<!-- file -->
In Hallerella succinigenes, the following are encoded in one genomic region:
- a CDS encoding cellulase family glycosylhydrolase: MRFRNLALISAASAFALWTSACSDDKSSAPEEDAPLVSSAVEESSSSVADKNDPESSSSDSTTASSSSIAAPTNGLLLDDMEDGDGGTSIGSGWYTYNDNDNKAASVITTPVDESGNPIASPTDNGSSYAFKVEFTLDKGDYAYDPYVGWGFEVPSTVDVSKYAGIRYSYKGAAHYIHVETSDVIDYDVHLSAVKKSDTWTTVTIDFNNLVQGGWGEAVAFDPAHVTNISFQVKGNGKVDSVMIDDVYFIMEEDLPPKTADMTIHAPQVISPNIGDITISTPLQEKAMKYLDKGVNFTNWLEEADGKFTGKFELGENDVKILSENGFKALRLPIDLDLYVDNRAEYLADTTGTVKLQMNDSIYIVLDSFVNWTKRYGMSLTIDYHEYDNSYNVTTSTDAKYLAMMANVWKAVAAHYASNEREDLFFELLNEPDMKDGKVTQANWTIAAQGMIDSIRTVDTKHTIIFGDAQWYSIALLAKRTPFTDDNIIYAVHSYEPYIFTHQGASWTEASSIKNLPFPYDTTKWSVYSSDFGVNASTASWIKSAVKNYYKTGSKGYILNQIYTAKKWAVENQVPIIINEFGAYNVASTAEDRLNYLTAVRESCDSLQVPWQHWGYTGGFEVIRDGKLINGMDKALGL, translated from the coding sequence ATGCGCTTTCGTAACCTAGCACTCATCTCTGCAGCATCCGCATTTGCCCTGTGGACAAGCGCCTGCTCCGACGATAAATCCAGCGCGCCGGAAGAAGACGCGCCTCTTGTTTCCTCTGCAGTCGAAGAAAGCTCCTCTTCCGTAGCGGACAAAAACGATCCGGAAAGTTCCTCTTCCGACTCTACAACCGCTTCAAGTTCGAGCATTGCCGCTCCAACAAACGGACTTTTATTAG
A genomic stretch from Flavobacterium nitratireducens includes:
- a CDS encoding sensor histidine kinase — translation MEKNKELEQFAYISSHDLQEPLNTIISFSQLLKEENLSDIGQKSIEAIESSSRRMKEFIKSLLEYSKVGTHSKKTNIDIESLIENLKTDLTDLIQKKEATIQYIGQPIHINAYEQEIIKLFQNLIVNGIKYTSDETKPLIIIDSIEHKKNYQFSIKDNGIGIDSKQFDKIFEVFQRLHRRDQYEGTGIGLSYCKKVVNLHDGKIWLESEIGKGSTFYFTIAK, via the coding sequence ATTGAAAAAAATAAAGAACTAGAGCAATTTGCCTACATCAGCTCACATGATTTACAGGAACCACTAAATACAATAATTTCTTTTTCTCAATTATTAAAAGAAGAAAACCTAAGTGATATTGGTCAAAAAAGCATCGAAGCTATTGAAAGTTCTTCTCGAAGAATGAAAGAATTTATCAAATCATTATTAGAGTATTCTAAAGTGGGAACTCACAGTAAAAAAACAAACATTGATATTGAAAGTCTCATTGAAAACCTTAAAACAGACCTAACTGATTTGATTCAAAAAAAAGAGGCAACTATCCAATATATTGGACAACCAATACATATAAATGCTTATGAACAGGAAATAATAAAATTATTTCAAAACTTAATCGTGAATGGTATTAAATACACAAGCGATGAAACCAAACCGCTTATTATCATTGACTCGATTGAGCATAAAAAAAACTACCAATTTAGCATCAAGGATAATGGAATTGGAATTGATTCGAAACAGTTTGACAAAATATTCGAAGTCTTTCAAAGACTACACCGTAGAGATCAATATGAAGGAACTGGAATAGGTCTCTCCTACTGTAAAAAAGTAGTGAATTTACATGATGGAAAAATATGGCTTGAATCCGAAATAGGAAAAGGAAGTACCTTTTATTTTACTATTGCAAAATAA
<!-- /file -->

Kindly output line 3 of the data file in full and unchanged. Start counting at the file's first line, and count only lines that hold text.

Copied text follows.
A genomic stretch from Flavobacterium nitratireducens includes: